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Wes Welker, New England Patriots were far apart

Wes Welker truly is dead-set on hitting the free agent market, and it sounds like the New England Patriots could be without their slot receiver. Yesterday, Ian Rapoport reported that the Pats never offered Welker a deal and that both sides broke off talks yesterday. If Welker gets what he is looking for on the free agent market, which I doubt, then he will likely play somewhere else.

The Patriots might not be waiting on Welker to make his decision and see his market value, because there are reports stating the Patriots view Danny Amendola as a potential replacement for Welker. I do too, but Welker is a significantly better player than Amendola- the latter’s only clear advantage is age. If the Pats do sign Amendola over Welker, then I would really like to see New England pick up another wideout in free agency or higher-level draft prospect.

Not only did Welker and the Patriots break off talks yesterday, but the Boston Herald is reporting that both sides were “miles apart” when they did break off talks. Robert Kraft has stated several times that he wants to keep Wes Welker, but the fact that they reportedly did not even offer him a contract has me confused.

The Pats are clearly playing hardball with Welker, and they are showing Welker that they are willing to move on from him and sign a guy like Amendola. Meanwhile, Welker’s camp is unwisely playing hardball, because they are acting like they hold the leverage- which they don’t. Welker’s best deal is to stay in New England, and he likely won’t have the robust market he thinks he will. He is entitled to seek his value outside of the free agent market, but he has more to lose by not staying than the Patriots do.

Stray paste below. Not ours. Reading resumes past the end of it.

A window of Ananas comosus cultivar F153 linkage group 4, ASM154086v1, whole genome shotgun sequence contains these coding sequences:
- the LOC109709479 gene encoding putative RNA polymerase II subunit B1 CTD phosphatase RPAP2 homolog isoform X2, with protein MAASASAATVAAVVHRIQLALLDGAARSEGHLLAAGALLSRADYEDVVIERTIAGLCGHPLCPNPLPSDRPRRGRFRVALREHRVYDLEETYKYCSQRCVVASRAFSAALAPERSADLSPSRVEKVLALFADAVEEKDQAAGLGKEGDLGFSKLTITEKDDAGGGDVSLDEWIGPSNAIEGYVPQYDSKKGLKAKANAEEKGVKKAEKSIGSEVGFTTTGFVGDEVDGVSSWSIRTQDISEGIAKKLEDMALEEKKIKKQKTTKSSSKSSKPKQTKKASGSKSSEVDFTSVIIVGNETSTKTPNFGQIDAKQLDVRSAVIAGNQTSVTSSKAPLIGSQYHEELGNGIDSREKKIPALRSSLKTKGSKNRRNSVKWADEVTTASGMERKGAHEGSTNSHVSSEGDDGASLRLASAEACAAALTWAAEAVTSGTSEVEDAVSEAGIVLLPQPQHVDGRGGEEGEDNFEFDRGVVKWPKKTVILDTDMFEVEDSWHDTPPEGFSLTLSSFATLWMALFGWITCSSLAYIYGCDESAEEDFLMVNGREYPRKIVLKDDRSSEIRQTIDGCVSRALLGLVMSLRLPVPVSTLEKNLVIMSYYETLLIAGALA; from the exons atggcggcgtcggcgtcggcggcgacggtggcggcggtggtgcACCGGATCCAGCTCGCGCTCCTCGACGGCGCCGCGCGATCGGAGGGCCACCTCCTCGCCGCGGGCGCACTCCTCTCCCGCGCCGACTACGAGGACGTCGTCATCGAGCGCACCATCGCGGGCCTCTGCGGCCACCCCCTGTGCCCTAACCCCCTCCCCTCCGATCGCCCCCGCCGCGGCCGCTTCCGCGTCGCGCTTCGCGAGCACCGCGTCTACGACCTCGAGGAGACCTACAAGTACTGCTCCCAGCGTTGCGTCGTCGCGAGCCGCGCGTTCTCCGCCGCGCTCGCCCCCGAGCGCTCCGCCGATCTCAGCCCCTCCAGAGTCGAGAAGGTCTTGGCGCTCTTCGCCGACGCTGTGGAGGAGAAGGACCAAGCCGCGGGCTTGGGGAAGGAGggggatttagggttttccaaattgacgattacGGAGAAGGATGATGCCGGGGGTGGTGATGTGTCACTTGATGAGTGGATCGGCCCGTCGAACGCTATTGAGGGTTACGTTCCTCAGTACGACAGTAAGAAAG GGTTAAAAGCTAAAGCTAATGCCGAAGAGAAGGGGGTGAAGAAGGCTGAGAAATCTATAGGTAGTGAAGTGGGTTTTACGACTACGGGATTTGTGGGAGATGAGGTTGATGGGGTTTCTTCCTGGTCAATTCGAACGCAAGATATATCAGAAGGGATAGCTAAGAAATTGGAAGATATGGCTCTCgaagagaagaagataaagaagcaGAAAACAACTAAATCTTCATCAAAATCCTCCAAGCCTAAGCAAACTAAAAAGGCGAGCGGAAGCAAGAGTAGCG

But let’s face it, the best thing is for both sides to get something done. And that’s not happening, and I don’t know who to blame. Is it Welker? I don’t think so. Kraft and the Pats? No. Welker’s agents? Probably. But I think we need to face the fact that this is the stuff that happens in free agency, especially to players who have never had a big pay day and are looking for one- but also have close ties to the team they might leave.

It is painful, and it is even more painful to think that neither side is doing enough. I mean, they are still “miles apart” after having an entire offseason to try and get a deal done? We’ll see how things move forward, and I am extremely interested to see what Welker’s market is. Who wants him? How much are they willing to pay? Is he going to “stick it” to the Pats by signing with the Miami Dolphins?

You can follow Joe Soriano on Twitter @SorianoJoe.

 

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Tags: New England Patriots Wes Welker

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